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A Tribute to Colleague and Friend, Kirk Zeringue

We are deeply saddened over the death of LTRC Special Studies Research Administrator Kirk Zeringue, who passed away on Friday, June 26, 2020, at the age of 42.

To many, he described himself as “a jack of all trades, master of none.” However, those closest to him are quick to boast of his many contributions and impacts to the field of transportation and research.

As a valued voice and contributor, Kirk served on the TRB ADA50 Standing Committee on Transportation Programming and Investment Decision-Making and the TRB ABG 10 Standing Committee on Conduct of Research. He was also selected by TRB to serve on the project panel for NCHRP Project 23-07: “Guidebook for Identifying and Implementing Forecasting Techniques for Effective Target Setting” as well as the chairman of the project panel for NCHRP Project 17-87: “Enhancing Pedestrian Volume Estimation and Developing HCM Pedestrian Methodologies for Safe and Sustainable Communities.”

In May, he received a Master of Transportation from The University of New Orleans and was awarded Outstanding Graduate Student.

Kirk’s drive to further his knowledge and expertise was evident not only in his recent pursuit of higher education but also in his years of experience in the field and his desire to ask questions and produce results. ITS/Traffic Program Manager and friend, Julius Codjoe, explained, “Kirk knew the name of any DOTD resource that I needed off the top of his head. He left this world young, but most of his working life had been at DOTD. He served DOTD with a passion and he loved what he did. Kirk will be remembered for his institutional knowledge of DOTD and LTRC. He was widely known and he knew widely.”

A particular area of passion for Kirk was analyzing probe data. This data is a form of traffic flow data, collected by third-party companies, using GPS-enabled vehicles travelling in the traffic stream over pre-defined road segments. DOTD gets probe data from INRIX through the RITIS platform of the University of Maryland’s CATT Lab.

“Kirk was a champion for DOTD. He was constantly asking for help in educating folks around the state on how to better use data to solve their own problems. He wanted to enable people. In a world where many just want to help themselves solve their own problems, it was refreshing to meet someone who cared about empowering others. He wanted what was best for the state. He wanted to make a difference, and he wanted to encourage others to do the same,” said Director of CATT Lab and friend, Michael Pack.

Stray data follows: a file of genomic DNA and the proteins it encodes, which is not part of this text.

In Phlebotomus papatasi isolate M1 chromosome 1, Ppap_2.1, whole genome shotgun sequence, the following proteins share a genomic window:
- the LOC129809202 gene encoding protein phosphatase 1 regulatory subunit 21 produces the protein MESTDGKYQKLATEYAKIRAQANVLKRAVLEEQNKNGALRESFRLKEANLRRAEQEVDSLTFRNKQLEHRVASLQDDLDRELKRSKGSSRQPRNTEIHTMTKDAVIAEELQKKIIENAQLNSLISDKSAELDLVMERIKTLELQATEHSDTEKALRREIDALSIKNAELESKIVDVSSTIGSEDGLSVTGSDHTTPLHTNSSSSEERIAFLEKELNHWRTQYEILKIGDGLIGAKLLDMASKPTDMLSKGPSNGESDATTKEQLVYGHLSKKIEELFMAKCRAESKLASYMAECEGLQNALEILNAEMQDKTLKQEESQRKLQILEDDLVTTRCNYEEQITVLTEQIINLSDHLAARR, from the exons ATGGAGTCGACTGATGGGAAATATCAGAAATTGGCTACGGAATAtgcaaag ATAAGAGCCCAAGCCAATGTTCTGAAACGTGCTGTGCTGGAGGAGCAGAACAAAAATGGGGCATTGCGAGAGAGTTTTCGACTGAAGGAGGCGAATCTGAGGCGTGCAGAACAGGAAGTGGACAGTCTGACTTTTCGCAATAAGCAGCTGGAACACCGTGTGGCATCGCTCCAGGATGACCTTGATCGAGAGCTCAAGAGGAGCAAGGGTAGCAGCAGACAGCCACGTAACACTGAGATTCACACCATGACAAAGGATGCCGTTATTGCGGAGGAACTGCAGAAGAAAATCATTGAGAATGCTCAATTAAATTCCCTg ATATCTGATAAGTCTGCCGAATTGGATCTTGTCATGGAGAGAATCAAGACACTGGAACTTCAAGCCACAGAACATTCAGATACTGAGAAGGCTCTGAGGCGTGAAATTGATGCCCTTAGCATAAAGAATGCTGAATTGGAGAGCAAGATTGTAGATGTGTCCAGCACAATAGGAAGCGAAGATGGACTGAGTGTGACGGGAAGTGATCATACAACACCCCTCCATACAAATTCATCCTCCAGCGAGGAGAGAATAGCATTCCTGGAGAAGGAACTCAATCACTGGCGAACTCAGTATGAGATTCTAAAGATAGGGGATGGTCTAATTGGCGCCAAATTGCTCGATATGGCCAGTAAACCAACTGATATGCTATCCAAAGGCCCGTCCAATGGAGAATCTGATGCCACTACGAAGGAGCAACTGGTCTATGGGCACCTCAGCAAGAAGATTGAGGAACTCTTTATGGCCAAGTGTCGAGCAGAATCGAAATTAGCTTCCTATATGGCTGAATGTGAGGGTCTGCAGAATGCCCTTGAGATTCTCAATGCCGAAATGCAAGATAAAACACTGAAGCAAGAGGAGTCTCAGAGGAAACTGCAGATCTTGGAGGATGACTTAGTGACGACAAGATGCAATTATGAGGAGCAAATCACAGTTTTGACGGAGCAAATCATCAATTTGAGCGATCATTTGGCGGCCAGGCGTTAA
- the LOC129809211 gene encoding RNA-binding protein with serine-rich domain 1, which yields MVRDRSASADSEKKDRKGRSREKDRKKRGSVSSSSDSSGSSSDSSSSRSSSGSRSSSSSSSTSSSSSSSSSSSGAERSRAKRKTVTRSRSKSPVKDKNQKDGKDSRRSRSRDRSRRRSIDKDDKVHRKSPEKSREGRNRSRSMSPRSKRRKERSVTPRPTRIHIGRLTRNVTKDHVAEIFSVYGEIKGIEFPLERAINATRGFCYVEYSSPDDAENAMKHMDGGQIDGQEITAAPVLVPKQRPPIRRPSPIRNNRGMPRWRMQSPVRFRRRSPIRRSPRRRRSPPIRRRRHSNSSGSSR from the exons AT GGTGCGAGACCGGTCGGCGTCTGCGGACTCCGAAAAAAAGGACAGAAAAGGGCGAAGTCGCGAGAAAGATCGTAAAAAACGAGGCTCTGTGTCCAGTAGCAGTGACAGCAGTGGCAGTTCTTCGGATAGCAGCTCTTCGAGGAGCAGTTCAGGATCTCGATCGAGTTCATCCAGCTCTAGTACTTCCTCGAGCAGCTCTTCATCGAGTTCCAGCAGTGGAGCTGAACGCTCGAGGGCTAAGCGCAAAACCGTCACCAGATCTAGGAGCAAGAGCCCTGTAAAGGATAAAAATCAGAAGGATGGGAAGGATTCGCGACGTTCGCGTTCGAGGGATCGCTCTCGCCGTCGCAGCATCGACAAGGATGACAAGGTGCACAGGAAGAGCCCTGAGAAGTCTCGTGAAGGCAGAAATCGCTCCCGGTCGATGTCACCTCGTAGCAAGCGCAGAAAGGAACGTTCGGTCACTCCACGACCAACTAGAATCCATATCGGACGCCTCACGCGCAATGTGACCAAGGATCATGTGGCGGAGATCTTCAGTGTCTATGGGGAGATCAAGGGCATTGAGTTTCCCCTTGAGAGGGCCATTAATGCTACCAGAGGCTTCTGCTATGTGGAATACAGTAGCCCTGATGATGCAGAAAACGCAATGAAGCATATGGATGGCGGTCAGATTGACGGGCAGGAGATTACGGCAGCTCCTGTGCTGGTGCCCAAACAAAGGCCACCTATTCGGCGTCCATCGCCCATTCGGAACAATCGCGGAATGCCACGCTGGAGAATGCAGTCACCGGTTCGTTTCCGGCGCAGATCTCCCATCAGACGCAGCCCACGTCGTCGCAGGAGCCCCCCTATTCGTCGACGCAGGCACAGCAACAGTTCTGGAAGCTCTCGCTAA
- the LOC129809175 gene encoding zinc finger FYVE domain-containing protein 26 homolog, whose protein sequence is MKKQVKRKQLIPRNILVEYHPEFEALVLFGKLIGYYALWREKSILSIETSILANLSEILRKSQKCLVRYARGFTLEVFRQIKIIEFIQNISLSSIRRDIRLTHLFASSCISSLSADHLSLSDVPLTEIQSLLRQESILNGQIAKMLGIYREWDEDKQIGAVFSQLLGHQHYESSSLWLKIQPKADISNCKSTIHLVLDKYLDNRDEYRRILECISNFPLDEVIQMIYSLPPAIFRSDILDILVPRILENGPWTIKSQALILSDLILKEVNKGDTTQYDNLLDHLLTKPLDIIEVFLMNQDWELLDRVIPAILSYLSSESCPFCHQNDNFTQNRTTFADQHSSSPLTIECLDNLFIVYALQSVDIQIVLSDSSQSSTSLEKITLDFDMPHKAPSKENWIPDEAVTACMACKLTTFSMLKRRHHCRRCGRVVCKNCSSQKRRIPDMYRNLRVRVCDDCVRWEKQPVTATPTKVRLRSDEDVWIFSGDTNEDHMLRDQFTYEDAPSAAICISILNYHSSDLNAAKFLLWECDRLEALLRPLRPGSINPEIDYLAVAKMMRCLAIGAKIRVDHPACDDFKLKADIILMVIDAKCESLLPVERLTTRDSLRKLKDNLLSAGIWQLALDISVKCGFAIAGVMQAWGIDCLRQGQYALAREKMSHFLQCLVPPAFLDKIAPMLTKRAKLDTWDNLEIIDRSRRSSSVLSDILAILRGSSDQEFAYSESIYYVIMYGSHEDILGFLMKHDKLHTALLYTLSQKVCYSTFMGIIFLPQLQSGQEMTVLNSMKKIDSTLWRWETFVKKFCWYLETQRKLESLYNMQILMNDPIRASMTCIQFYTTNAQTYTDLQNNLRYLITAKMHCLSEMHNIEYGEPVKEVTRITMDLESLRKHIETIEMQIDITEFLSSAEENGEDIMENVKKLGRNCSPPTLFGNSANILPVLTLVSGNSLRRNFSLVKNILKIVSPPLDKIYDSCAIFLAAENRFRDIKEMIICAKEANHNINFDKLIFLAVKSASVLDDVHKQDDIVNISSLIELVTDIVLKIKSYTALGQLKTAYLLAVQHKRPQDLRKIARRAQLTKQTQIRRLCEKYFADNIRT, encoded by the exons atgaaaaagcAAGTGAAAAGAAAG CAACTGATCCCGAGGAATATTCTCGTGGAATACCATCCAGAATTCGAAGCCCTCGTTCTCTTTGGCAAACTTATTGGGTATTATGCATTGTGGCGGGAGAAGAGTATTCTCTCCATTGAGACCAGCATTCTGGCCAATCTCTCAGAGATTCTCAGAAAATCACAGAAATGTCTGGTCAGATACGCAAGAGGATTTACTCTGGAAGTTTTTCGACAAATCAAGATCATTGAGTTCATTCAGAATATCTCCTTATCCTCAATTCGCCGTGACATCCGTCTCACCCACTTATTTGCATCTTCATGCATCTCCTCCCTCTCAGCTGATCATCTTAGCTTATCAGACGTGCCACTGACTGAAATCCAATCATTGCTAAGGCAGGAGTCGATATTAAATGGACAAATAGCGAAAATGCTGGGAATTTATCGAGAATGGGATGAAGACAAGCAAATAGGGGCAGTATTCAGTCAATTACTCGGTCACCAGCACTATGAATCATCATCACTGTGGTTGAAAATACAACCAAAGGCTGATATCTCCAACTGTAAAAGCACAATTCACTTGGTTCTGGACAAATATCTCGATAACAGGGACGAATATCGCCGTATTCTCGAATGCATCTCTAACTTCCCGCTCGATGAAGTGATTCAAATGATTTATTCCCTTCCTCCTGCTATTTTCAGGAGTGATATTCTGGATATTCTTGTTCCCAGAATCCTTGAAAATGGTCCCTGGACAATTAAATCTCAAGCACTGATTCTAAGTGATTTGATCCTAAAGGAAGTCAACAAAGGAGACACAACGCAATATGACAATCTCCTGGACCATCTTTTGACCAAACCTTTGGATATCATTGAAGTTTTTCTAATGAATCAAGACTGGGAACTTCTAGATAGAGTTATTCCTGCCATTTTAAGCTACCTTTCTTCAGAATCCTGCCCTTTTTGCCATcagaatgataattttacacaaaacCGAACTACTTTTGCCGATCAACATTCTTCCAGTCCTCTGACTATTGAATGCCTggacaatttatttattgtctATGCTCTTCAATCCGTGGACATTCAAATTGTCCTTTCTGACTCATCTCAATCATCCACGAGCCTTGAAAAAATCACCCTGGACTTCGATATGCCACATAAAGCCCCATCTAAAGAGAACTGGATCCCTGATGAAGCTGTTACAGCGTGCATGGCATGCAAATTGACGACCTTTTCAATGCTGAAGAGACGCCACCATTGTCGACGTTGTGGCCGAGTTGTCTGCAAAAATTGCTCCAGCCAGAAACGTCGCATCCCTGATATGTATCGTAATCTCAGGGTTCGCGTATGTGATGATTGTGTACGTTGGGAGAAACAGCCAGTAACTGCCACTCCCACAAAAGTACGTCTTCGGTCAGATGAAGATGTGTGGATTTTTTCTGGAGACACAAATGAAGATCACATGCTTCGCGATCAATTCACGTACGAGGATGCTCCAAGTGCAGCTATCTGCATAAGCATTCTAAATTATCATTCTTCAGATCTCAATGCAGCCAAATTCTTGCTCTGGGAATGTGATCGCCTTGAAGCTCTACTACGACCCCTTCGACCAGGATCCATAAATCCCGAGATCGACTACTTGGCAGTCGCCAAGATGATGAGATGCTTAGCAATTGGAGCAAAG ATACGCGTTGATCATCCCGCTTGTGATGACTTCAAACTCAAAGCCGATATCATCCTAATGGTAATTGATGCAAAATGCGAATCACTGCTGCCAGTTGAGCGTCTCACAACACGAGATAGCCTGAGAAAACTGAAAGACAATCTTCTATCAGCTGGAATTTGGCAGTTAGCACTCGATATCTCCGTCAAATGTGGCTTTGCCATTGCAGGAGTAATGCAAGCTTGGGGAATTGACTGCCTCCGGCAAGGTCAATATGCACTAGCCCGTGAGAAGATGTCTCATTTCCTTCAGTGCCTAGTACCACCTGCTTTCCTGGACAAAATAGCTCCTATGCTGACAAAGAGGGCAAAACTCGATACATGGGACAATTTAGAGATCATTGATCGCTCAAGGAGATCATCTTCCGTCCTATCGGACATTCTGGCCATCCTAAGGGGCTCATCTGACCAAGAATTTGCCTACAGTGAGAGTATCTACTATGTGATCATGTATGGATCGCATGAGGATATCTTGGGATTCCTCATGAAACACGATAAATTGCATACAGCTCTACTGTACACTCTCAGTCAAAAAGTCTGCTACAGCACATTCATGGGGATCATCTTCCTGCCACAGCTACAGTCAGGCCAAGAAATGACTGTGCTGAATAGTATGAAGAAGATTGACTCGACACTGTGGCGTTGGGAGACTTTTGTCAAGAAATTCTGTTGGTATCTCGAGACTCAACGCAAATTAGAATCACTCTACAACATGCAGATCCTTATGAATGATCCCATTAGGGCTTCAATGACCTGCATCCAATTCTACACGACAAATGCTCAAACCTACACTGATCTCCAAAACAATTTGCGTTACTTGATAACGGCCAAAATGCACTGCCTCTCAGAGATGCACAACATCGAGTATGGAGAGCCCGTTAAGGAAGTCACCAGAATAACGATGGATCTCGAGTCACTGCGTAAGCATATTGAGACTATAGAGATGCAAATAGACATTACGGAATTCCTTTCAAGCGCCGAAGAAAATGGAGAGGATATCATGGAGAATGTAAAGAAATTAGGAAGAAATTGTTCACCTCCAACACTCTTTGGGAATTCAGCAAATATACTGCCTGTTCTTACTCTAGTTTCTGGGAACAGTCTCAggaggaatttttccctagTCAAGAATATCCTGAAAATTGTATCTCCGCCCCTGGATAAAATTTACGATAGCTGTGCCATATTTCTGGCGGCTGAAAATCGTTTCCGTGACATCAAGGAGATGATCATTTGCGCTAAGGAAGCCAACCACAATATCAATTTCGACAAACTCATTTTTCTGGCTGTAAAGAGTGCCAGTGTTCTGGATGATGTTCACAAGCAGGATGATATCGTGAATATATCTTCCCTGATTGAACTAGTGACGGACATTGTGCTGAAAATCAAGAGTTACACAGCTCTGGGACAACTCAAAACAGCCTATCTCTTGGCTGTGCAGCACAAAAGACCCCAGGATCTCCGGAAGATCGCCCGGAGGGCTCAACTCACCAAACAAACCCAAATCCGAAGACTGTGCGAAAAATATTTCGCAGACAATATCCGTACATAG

Kirk also made a difference in people’s lives wherever he went. Known for his brisk walk down the hall and between buildings, he was constantly on the move, investing in those around him. Whether he was presenting to a national audience of researchers, giving a guest lecture, or leading a project meeting, he is remembered for his constant smile, genuine personality, attentiveness, humor, and excellent managerial and problem-solving skills.

“Kirk saw opportunities to solve Louisiana’s transportation problems where most people would have just thrown their hands up in the air and quit,” said Pack. “He did more with limited data sets and limited tools that other states and people that had significantly more resources.”

A loving father and husband, Kirk would also frequently share stories of his children, Skyler and Emi, and he often spoke highly of his wife, Lori. “Kirk always talked about how smart she was and would even send her Excel spreadsheets we were struggling to analyze. True to word, she always had the answer and would turn around what could have taken us a lot of time to solve,” added Dr. Codjoe.

Family man, data expert, innovator, colleague, and friend, Kirk’s time in this world may have been too brief, but the effects from his presence will be far-reaching for years to come. We are grateful for the many years we were able to witness Kirk’s love of numbers, people, and problem-solving work together to benefit our communities and state in such a profound way.